Ury House -- 1843
In the following year "they" were visited by queer old woman, who arrived in a very old-fashoned chaise. She said she was ninety years old and a grand-daughter of the Mr. Taylor whose name first appeared on "Ury's" title-deeds. She had come to drink a cup of tea in the old Swede Hall, where she was born. This old woman told Mrs. Crawford that when she was a little girl ten years old , Ury was the center of an immense peach-orchard, with cows feeding up to the very doors of the house.
Rev. S. F. Hotchkin, M.A., The York Road, Old and New (Philadelphia: Binder & Kelly, Publishers, 1892), pp.409.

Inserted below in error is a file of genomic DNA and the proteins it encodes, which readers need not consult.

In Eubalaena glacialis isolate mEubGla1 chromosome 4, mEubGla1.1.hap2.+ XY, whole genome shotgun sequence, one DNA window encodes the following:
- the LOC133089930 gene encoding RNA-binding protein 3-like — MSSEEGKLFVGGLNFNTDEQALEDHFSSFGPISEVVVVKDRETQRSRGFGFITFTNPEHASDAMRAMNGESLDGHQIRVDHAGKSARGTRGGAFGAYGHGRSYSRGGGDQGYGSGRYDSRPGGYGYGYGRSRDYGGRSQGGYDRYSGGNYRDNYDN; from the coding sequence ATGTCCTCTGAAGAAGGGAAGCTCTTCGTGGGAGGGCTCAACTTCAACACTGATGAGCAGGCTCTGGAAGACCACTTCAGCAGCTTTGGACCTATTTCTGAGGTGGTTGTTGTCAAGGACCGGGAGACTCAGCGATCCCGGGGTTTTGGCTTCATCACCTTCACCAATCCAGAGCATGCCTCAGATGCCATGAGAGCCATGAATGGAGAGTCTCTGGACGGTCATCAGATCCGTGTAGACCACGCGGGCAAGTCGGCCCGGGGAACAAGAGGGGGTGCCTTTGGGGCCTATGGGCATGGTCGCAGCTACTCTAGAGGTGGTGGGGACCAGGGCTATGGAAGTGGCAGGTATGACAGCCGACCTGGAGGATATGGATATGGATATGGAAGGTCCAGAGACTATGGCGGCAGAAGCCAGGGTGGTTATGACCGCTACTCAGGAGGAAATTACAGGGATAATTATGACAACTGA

Grandmother Jane Crawford, now dead, used to give the story [about Washington and the salted strawberries] a follow-up.
"One day," Miss Jean related, "she was amazed to see a dear little old lady in hoopskirts get out of her carriage and come up the steps. She wanted to see the hall where Washington dined--she was the girl who salted the berries."
Manning Smith, "Sisters in Historic Mansion Hold Off Invaders" (Philadelphia Record, 1940.01.29.